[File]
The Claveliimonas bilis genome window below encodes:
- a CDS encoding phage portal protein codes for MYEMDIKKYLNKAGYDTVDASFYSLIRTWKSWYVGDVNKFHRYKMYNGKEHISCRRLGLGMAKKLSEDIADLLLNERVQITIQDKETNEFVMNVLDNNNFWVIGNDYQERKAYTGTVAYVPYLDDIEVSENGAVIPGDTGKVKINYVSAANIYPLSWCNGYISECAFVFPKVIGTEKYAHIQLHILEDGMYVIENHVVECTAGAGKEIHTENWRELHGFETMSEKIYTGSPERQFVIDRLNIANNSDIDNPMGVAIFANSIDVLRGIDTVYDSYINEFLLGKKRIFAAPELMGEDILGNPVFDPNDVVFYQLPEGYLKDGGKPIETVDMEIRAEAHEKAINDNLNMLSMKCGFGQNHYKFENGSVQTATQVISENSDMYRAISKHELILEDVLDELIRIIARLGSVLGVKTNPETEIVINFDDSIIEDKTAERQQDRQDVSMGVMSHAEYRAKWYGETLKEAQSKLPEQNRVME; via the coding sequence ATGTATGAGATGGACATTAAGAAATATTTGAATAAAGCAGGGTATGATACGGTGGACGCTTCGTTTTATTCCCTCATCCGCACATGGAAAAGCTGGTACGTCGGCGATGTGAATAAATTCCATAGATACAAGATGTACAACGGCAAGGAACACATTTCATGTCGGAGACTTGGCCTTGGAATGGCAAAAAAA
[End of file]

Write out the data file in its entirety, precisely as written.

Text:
The Claveliimonas bilis genome window below encodes:
- a CDS encoding phage portal protein codes for MYEMDIKKYLNKAGYDTVDASFYSLIRTWKSWYVGDVNKFHRYKMYNGKEHISCRRLGLGMAKKLSEDIADLLLNERVQITIQDKETNEFVMNVLDNNNFWVIGNDYQERKAYTGTVAYVPYLDDIEVSENGAVIPGDTGKVKINYVSAANIYPLSWCNGYISECAFVFPKVIGTEKYAHIQLHILEDGMYVIENHVVECTAGAGKEIHTENWRELHGFETMSEKIYTGSPERQFVIDRLNIANNSDIDNPMGVAIFANSIDVLRGIDTVYDSYINEFLLGKKRIFAAPELMGEDILGNPVFDPNDVVFYQLPEGYLKDGGKPIETVDMEIRAEAHEKAINDNLNMLSMKCGFGQNHYKFENGSVQTATQVISENSDMYRAISKHELILEDVLDELIRIIARLGSVLGVKTNPETEIVINFDDSIIEDKTAERQQDRQDVSMGVMSHAEYRAKWYGETLKEAQSKLPEQNRVME; via the coding sequence ATGTATGAGATGGACATTAAGAAATATTTGAATAAAGCAGGGTATGATACGGTGGACGCTTCGTTTTATTCCCTCATCCGCACATGGAAAAGCTGGTACGTCGGCGATGTGAATAAATTCCATAGATACAAGATGTACAACGGCAAGGAACACATTTCATGTCGGAGACTTGGCCTTGGAATGGCAAAAAAA